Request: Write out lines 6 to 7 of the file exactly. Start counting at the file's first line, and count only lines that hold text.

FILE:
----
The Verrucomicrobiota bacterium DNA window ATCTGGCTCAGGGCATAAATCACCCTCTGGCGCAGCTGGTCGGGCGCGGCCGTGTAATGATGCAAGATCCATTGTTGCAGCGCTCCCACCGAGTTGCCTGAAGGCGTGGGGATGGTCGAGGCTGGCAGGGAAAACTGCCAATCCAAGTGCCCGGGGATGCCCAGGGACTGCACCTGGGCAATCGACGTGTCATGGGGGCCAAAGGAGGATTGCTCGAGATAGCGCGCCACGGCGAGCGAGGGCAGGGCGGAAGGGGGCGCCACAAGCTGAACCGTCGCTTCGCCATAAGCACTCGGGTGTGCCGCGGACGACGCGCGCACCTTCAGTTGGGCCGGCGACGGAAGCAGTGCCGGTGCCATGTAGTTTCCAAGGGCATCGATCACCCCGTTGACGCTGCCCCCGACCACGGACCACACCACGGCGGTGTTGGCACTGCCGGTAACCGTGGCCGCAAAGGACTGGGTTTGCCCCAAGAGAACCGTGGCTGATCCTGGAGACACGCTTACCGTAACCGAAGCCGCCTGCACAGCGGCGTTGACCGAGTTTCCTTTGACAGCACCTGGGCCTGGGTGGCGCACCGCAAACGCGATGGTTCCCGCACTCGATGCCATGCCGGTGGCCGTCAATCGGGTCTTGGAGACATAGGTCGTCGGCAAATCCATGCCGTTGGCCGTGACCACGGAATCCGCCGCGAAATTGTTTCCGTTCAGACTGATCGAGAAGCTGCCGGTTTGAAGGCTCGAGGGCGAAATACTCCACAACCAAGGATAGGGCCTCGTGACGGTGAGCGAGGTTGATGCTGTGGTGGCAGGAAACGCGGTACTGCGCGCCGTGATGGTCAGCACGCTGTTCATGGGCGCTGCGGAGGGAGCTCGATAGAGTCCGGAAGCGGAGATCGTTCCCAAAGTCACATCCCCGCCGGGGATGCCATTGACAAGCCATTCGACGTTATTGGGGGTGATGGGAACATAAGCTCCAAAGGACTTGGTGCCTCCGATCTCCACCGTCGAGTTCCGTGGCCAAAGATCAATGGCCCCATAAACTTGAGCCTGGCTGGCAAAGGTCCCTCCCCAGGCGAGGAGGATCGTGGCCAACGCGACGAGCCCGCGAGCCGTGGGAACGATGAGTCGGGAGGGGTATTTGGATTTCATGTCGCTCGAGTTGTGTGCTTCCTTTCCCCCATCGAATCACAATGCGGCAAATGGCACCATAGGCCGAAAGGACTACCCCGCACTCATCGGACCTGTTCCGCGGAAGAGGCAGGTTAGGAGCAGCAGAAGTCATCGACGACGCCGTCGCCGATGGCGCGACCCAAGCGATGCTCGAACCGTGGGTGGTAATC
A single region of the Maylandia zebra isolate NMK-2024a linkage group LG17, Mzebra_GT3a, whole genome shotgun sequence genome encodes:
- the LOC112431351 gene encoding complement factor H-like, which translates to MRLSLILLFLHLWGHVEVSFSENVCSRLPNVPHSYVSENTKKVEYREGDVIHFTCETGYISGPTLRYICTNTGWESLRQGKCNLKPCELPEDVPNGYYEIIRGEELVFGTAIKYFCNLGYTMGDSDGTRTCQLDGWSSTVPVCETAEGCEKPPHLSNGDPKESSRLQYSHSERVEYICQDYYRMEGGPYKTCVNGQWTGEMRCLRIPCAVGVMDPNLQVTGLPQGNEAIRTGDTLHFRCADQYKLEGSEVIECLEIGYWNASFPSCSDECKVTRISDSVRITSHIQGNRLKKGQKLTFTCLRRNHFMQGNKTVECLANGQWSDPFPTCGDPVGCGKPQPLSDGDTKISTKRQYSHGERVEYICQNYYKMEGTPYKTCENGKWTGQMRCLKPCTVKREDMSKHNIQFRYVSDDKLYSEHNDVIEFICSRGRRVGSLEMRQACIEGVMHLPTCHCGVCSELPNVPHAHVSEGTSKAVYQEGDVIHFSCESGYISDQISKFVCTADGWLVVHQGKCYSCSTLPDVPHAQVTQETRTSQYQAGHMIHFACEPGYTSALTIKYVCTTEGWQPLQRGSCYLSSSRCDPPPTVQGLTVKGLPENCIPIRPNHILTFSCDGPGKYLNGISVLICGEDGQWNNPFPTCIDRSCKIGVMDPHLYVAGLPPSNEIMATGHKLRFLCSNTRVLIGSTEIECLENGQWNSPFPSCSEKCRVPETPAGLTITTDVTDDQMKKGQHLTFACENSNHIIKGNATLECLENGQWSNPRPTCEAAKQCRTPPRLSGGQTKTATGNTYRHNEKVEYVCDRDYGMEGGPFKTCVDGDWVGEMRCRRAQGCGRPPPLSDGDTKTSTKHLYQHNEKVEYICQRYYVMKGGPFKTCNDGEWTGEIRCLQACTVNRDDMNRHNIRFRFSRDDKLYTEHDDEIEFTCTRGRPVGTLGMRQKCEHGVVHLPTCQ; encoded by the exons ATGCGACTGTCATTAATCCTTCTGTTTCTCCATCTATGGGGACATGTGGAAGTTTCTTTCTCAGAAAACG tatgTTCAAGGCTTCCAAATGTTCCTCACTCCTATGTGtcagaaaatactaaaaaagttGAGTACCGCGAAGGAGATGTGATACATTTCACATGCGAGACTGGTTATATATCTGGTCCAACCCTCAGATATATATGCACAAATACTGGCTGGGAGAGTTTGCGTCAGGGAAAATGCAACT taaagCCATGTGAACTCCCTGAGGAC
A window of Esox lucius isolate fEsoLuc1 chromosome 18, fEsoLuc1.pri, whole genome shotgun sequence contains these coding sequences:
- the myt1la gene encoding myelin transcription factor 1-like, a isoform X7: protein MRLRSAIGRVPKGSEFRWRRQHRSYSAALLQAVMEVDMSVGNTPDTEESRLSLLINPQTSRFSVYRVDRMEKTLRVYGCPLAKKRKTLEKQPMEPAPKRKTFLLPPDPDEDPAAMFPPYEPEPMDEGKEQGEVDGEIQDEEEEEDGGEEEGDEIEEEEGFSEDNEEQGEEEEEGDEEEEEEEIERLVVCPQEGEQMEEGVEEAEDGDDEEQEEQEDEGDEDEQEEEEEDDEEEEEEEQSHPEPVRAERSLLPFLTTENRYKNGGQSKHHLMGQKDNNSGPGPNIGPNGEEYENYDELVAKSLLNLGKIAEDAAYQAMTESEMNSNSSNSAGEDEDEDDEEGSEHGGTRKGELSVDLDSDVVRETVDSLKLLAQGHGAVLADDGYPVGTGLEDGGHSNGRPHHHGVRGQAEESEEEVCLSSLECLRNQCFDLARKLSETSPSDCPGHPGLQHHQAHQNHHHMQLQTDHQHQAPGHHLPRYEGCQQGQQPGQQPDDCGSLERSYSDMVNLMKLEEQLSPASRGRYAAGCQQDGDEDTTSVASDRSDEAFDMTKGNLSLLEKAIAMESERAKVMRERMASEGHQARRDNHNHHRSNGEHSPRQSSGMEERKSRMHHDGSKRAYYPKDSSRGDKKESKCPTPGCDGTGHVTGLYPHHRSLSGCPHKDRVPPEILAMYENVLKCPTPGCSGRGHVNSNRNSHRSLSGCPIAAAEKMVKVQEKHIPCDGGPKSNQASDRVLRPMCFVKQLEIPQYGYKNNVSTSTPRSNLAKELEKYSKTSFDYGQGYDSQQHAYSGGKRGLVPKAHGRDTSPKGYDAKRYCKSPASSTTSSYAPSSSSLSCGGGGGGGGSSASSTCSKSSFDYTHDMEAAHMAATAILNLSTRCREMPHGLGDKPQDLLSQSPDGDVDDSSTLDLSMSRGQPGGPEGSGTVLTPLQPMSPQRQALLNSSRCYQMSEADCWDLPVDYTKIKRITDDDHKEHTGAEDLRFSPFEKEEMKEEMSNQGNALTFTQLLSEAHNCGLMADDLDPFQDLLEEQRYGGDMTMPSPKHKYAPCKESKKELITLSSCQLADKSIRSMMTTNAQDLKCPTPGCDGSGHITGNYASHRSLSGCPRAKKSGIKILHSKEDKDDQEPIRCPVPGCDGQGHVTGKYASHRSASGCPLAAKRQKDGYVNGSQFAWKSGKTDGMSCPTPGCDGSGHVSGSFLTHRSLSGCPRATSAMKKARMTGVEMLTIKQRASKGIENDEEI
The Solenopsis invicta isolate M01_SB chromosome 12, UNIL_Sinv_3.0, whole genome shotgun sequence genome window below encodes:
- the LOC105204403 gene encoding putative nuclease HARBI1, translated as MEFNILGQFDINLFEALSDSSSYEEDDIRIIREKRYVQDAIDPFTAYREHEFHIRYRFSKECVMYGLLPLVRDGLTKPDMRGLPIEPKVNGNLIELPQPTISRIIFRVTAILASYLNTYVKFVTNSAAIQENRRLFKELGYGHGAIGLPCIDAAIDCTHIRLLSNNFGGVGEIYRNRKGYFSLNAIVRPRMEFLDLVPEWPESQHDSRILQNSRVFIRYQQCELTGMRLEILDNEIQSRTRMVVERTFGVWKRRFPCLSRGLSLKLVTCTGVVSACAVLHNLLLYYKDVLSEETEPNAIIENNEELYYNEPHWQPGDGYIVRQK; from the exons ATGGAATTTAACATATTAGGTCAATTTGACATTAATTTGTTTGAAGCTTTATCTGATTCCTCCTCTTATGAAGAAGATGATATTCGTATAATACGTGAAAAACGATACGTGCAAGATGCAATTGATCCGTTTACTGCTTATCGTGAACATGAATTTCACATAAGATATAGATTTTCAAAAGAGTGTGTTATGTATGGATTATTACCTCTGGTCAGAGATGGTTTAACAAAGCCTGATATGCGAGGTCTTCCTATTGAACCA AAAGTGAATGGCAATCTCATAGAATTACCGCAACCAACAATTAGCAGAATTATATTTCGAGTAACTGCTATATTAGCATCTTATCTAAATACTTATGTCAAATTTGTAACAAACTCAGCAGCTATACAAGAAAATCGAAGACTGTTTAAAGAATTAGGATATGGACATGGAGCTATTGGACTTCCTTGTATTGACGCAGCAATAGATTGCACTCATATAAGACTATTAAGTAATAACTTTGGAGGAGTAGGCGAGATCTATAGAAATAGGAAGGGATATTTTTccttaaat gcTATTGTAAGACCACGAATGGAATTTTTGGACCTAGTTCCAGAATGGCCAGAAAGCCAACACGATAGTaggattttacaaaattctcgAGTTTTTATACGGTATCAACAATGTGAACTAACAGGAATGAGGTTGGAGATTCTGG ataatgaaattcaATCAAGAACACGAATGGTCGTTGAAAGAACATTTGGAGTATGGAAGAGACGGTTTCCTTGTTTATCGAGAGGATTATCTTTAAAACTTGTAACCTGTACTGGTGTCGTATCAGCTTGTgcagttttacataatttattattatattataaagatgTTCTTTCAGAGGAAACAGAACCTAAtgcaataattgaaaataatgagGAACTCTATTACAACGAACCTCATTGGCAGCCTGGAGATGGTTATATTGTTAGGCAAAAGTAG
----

The Solenopsis invicta isolate M01_SB chromosome 12, UNIL_Sinv_3.0, whole genome shotgun sequence genome window below encodes:
- the LOC105204403 gene encoding putative nuclease HARBI1, translated as MEFNILGQFDINLFEALSDSSSYEEDDIRIIREKRYVQDAIDPFTAYREHEFHIRYRFSKECVMYGLLPLVRDGLTKPDMRGLPIEPKVNGNLIELPQPTISRIIFRVTAILASYLNTYVKFVTNSAAIQENRRLFKELGYGHGAIGLPCIDAAIDCTHIRLLSNNFGGVGEIYRNRKGYFSLNAIVRPRMEFLDLVPEWPESQHDSRILQNSRVFIRYQQCELTGMRLEILDNEIQSRTRMVVERTFGVWKRRFPCLSRGLSLKLVTCTGVVSACAVLHNLLLYYKDVLSEETEPNAIIENNEELYYNEPHWQPGDGYIVRQK; from the exons ATGGAATTTAACATATTAGGTCAATTTGACATTAATTTGTTTGAAGCTTTATCTGATTCCTCCTCTTATGAAGAAGATGATATTCGTATAATACGTGAAAAACGATACGTGCAAGATGCAATTGATCCGTTTACTGCTTATCGTGAACATGAATTTCACATAAGATATAGATTTTCAAAAGAGTGTGTTATGTATGGATTATTACCTCTGGTCAGAGATGGTTTAACAAAGCCTGATATGCGAGGTCTTCCTATTGAACCA AAAGTGAATGGCAATCTCATAGAATTACCGCAACCAACAATTAGCAGAATTATATTTCGAGTAACTGCTATATTAGCATCTTATCTAAATACTTATGTCAAATTTGTAACAAACTCAGCAGCTATACAAGAAAATCGAAGACTGTTTAAAGAATTAGGATATGGACATGGAGCTATTGGACTTCCTTGTATTGACGCAGCAATAGATTGCACTCATATAAGACTATTAAGTAATAACTTTGGAGGAGTAGGCGAGATCTATAGAAATAGGAAGGGATATTTTTccttaaat gcTATTGTAAGACCACGAATGGAATTTTTGGACCTAGTTCCAGAATGGCCAGAAAGCCAACACGATAGTaggattttacaaaattctcgAGTTTTTATACGGTATCAACAATGTGAACTAACAGGAATGAGGTTGGAGATTCTGG ataatgaaattcaATCAAGAACACGAATGGTCGTTGAAAGAACATTTGGAGTATGGAAGAGACGGTTTCCTTGTTTATCGAGAGGATTATCTTTAAAACTTGTAACCTGTACTGGTGTCGTATCAGCTTGTgcagttttacataatttattattatattataaagatgTTCTTTCAGAGGAAACAGAACCTAAtgcaataattgaaaataatgagGAACTCTATTACAACGAACCTCATTGGCAGCCTGGAGATGGTTATATTGTTAGGCAAAAGTAG